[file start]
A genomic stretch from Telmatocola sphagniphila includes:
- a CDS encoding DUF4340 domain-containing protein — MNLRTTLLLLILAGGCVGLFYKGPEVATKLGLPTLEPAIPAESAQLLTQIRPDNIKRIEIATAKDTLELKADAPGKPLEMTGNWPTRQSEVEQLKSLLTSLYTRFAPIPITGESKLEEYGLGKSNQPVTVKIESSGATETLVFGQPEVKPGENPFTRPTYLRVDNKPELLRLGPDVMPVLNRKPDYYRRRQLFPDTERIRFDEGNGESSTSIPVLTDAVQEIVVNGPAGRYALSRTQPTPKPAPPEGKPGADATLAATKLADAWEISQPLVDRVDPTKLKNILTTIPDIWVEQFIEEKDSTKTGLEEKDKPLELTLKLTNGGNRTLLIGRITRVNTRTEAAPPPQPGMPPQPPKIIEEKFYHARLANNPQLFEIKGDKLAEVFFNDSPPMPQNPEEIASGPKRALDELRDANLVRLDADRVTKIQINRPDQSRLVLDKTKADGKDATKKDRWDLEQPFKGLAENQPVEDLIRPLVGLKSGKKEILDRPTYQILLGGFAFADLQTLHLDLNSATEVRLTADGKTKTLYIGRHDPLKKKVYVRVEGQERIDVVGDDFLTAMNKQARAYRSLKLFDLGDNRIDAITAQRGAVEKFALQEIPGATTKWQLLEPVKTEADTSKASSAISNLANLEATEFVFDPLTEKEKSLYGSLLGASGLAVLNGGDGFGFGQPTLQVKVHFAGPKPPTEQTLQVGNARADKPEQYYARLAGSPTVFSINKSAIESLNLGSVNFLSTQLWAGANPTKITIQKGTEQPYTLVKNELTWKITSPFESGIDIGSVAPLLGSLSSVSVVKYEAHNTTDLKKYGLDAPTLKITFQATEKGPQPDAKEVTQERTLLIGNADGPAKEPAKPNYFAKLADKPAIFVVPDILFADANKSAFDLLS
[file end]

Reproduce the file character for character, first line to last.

A genomic stretch from Telmatocola sphagniphila includes:
- a CDS encoding DUF4340 domain-containing protein — MNLRTTLLLLILAGGCVGLFYKGPEVATKLGLPTLEPAIPAESAQLLTQIRPDNIKRIEIATAKDTLELKADAPGKPLEMTGNWPTRQSEVEQLKSLLTSLYTRFAPIPITGESKLEEYGLGKSNQPVTVKIESSGATETLVFGQPEVKPGENPFTRPTYLRVDNKPELLRLGPDVMPVLNRKPDYYRRRQLFPDTERIRFDEGNGESSTSIPVLTDAVQEIVVNGPAGRYALSRTQPTPKPAPPEGKPGADATLAATKLADAWEISQPLVDRVDPTKLKNILTTIPDIWVEQFIEEKDSTKTGLEEKDKPLELTLKLTNGGNRTLLIGRITRVNTRTEAAPPPQPGMPPQPPKIIEEKFYHARLANNPQLFEIKGDKLAEVFFNDSPPMPQNPEEIASGPKRALDELRDANLVRLDADRVTKIQINRPDQSRLVLDKTKADGKDATKKDRWDLEQPFKGLAENQPVEDLIRPLVGLKSGKKEILDRPTYQILLGGFAFADLQTLHLDLNSATEVRLTADGKTKTLYIGRHDPLKKKVYVRVEGQERIDVVGDDFLTAMNKQARAYRSLKLFDLGDNRIDAITAQRGAVEKFALQEIPGATTKWQLLEPVKTEADTSKASSAISNLANLEATEFVFDPLTEKEKSLYGSLLGASGLAVLNGGDGFGFGQPTLQVKVHFAGPKPPTEQTLQVGNARADKPEQYYARLAGSPTVFSINKSAIESLNLGSVNFLSTQLWAGANPTKITIQKGTEQPYTLVKNELTWKITSPFESGIDIGSVAPLLGSLSSVSVVKYEAHNTTDLKKYGLDAPTLKITFQATEKGPQPDAKEVTQERTLLIGNADGPAKEPAKPNYFAKLADKPAIFVVPDILFADANKSAFDLLS